YANBU because it is a safety issue. Yes, you should have checked but so should he. This tyre change just happened to me this week, we both work, and I was a bit fed up (I noticed they were bald, he didn't) but DH did take the car in to get the tyres done.
Do you have a wall calendar that you could mark up with checks for the car?
When I write things down they seem to get done but not when I ask

kindersurprise · 09/10/2007 13:06

And lol at Dadada wonder about the ulterior motive of the school gate knight in shining armour

kindersurprise · 09/10/2007 13:06


chocchipcookie · 09/10/2007 13:07

Maybe he'd like to come round and help at home?

jelliebelly · 09/10/2007 13:08

Ringing him at work was probably a mistake but you are not being unreasonable in wanting him to take responsibility for some household duties. You might be a bit unreasonable for "expecting" it though. In our household we are both very clear about who is responsible for what but it has taken over 10 years to get there!

LilBloodRedWantsGore · 09/10/2007 13:11

Only read the OP, but think that you are being unreasonable calling him at work to moan about your car.

If you would like your DH to help out around the house more or cook occassionally, then discuss it with him when he's at home.

I think the issue here isn't your car really. I think it is that although you say, "Dh doesn't really have any responsibilities around the house. Tbh I am happy with that since he works long hours.", that you are not happy with the situation at all.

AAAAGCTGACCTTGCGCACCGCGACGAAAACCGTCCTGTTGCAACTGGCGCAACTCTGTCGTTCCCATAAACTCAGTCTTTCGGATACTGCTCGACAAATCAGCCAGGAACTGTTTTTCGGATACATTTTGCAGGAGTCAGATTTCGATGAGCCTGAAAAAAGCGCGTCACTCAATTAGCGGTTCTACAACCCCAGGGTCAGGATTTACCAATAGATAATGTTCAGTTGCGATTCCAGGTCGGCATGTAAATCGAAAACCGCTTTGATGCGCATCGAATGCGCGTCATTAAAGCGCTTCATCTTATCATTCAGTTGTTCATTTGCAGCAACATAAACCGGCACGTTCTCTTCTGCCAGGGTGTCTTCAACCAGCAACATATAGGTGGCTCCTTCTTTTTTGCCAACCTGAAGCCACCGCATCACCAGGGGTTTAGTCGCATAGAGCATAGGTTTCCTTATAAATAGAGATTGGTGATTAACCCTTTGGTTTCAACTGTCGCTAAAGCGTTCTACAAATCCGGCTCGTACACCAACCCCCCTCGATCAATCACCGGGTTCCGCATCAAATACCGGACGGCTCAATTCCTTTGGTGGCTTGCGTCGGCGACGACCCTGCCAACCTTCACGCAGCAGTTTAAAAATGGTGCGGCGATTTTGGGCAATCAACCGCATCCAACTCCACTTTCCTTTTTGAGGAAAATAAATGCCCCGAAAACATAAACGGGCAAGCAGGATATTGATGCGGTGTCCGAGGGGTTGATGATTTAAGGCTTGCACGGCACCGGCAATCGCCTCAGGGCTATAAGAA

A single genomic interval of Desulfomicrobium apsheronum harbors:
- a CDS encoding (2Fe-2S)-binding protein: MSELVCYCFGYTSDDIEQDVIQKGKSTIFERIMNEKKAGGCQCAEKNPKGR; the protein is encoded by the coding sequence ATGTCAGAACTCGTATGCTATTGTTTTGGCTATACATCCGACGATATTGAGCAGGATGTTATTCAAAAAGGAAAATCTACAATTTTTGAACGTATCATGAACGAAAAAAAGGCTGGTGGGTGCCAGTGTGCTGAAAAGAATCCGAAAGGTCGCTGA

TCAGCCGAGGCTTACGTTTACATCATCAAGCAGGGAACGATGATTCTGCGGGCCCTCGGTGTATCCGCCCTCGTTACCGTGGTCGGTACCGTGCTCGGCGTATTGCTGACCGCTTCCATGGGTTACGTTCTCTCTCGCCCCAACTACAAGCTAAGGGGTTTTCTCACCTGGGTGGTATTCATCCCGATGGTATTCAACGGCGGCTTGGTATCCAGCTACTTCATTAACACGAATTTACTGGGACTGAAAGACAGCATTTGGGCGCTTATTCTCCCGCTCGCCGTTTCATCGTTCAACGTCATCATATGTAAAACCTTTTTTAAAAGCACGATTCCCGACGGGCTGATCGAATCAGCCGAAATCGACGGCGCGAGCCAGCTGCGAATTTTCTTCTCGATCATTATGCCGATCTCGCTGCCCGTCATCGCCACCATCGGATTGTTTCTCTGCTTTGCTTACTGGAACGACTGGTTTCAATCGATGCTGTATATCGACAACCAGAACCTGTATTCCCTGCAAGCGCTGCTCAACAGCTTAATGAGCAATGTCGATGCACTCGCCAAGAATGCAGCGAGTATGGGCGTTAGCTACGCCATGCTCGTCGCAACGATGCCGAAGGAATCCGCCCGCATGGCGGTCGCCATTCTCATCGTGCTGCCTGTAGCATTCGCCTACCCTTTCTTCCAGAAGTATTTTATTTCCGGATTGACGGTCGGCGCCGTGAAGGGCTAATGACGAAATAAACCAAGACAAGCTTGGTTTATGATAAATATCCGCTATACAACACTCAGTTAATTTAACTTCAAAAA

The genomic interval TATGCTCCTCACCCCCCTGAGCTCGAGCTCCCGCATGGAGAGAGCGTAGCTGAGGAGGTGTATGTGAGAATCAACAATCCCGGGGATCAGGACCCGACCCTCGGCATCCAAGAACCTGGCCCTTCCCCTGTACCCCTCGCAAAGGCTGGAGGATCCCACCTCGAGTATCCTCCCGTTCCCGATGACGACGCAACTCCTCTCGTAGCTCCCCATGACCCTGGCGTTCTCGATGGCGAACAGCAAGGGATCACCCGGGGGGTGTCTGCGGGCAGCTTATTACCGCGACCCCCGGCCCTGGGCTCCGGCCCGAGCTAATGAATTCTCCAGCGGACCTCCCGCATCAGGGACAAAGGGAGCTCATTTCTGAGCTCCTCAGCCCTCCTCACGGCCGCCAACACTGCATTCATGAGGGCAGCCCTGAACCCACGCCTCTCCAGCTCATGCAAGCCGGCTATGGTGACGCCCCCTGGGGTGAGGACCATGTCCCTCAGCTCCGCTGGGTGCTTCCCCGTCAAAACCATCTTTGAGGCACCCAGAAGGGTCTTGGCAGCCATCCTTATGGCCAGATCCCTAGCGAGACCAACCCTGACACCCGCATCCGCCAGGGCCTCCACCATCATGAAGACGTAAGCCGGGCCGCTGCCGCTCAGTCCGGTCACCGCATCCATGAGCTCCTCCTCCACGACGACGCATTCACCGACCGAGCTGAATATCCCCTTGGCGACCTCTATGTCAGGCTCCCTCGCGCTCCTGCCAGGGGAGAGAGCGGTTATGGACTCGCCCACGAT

handlemecarefully · 09/10/2007 13:49

"Supporting everyone is quite a big domestic responsibility. Try it on for size?"

Yes thanks for that vacua - so is bringing up my children virtually single handedly (with just a little bit of weekend input)
[bites tongue emoticon]

OP posts:
kekouan · 09/10/2007 14:11

My partner does the general looking after where the car is concerned (fills screenwash, checks tires, organises MOT's etc) because it's our car (not just mine).

I drive it most of the time though, so I keep an eye on the tires, lights etc (and at this time of year I'd check them myself anyway!)

He's in charge of general maintenace, but as I would spot day-to-day problems, I make sure I look out for them.

TellusMater · 09/10/2007 14:19

I'm not saying he shouldn't have a thing, but why should this be his thing? In our house, it is DH's thing, but that's because he loves tinkering with machines. It's his hobby. So all aspects of car maintenance fall under that umbrella. But it does rather seem that you are deciding, after the event, that because you haven't done it, he should somehow have divined that you wanted him to.